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Where did this Ron DeSantis come from? Florida’s governor surprises everyone but himself.

A month into his term, Gov. Ron DeSantis has shattered assumptions that he would govern exclusively from the right. He has drawn unexpected praise from Republicans and Democrats.
Michelle Vann Etten, left, a small business owner talks with Governor Ron DeSantis while Governor Ron DeSantis while Dr. Jennifer China, (standing rear left), and Dipa Shah, Chair of the HCC District Board of Trustees (standing rear right), and Elba Martin with the Assistant Attorney General's Office (front left) and Cheryl Gonzalez, HCC Chief Diversity Officer looks on during the Governor's Luncheon at the Florida State Fair in Tampa, Florida on Thursday, January 7, 2019. [OCTAVIO JONES | Times]
Published Feb. 10

TALLAHASSEE — It was a moment lost on Election Night.

As newly elected Gov. Ron DeSantis faced a blockade of TV cameras in Orlando, he told reporters that he had been misunderstood, or “unfairly demagogued,” by political rivals and the media.

At the end of a bitter campaign in which he cast himself as an uncompromising conservative who reveled in his support from President Donald Trump, DeSantis said he was eager to move on and work with those who had tried to defeat him.

Three months later, his short time in office has already shattered assumptions that he would govern exclusively from the right. He has drawn unexpected praise from Republicans and Democrats.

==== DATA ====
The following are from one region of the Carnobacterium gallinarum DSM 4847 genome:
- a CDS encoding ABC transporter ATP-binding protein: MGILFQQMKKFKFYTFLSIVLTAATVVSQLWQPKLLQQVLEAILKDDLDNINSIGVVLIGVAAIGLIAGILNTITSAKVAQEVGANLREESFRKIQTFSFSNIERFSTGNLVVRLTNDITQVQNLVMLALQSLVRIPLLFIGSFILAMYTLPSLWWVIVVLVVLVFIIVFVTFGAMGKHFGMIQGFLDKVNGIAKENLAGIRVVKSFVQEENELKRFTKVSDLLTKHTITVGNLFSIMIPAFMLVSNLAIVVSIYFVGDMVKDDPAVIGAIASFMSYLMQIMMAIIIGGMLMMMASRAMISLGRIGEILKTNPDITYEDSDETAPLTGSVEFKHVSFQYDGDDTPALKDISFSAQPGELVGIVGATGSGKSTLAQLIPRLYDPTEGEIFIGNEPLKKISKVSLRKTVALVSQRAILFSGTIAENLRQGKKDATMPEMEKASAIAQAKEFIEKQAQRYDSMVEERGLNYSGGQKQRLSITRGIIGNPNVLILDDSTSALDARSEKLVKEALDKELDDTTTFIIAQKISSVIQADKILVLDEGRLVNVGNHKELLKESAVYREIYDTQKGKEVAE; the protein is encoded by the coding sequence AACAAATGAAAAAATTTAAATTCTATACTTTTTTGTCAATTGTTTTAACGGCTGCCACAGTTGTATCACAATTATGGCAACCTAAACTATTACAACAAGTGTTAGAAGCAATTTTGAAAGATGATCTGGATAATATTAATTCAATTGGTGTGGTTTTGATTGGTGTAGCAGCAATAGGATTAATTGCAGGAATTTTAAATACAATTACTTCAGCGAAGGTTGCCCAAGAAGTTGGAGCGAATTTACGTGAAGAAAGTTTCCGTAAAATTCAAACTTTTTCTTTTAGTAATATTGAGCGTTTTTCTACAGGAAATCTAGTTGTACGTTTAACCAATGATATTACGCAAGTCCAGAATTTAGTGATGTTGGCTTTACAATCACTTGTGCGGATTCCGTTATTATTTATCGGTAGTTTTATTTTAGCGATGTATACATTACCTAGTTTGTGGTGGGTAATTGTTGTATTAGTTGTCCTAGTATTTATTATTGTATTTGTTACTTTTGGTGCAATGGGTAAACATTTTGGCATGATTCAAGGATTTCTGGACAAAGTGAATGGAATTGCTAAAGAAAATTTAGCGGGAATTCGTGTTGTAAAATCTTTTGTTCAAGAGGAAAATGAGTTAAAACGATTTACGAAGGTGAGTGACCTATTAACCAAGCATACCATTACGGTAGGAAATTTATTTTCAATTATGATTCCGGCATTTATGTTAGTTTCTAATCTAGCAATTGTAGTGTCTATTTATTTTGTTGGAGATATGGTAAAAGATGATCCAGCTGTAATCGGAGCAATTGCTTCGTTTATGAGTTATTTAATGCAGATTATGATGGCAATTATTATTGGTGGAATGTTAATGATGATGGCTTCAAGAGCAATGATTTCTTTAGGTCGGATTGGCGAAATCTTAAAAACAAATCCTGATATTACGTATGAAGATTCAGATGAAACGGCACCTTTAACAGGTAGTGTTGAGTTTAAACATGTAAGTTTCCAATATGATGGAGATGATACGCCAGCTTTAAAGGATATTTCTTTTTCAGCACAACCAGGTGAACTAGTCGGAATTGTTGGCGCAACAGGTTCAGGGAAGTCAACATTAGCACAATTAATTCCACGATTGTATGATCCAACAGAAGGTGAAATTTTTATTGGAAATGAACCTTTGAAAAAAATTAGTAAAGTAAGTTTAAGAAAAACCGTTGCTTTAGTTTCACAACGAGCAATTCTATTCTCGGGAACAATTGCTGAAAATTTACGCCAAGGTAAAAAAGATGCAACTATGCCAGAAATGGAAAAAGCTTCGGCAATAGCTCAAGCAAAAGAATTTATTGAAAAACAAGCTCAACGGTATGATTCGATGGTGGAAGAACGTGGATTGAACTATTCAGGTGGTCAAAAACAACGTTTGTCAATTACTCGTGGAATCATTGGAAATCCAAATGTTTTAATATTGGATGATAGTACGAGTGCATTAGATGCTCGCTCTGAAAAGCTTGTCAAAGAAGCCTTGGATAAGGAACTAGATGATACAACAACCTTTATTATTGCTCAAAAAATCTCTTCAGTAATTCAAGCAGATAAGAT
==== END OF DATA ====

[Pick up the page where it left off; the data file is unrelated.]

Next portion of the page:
He released a budget proposal that broke the record for spending and contained no major cuts, placing him at odds with staunch fiscal conservatives in the Florida House. As he’s relentlessly traveled the state in a fixer-upper plane, he’s appointed Democrats to key posts, vowed to save the Everglades and urged lawmakers to allow patients to smoke medical marijuana.

“He’s taken a very pragmatic course,” said Tampa Mayor Bob Buckhorn. “I say this as a Democrat and as a mayor: I’ve been really pleased and pleasantly surprised by the course and the decisions he’s made.” He added that until DeSantis took office, he was “an unknown quantity.”

It’s true DeSantis’ campaign was light on policy issues and he himself was difficult to reach on the trail, rarely granting media interviews to elaborate on the handful of proposals he released.

Yet when told his first month has surprised many, DeSantis said that he’s been consistent, especially when it comes to a major plank in his campaign — the environment.

“I’m basically doing what I said I was going to do,” DeSantis told the Times/Herald on Thursday.

Steve Schale, a prominent Democratic strategist who ran President Barack Obama’s 2008 Florida campaign, said DeSantis’ first month reminded him of an “era of good feeling” when Charlie Crist became governor in 2007.

“I’m sure there will be plenty of things he’ll do that Democrats won’t like, but you build for those moments like he is now.”

And there’s a significant upside to appealing to moderates: DeSantis’ current playbook wouldn’t be a bad way to start off a 2024 presidential bid.

“The best way to get the next job is to be good at the job you’re in,” Schale said. “You can spend a lot of time trying to play 12-dimensional chess to figure out where the country is going to be … DeSantis is playing the right way in not trying to overthink that game and do a good job as governor and let cards fall where they may.”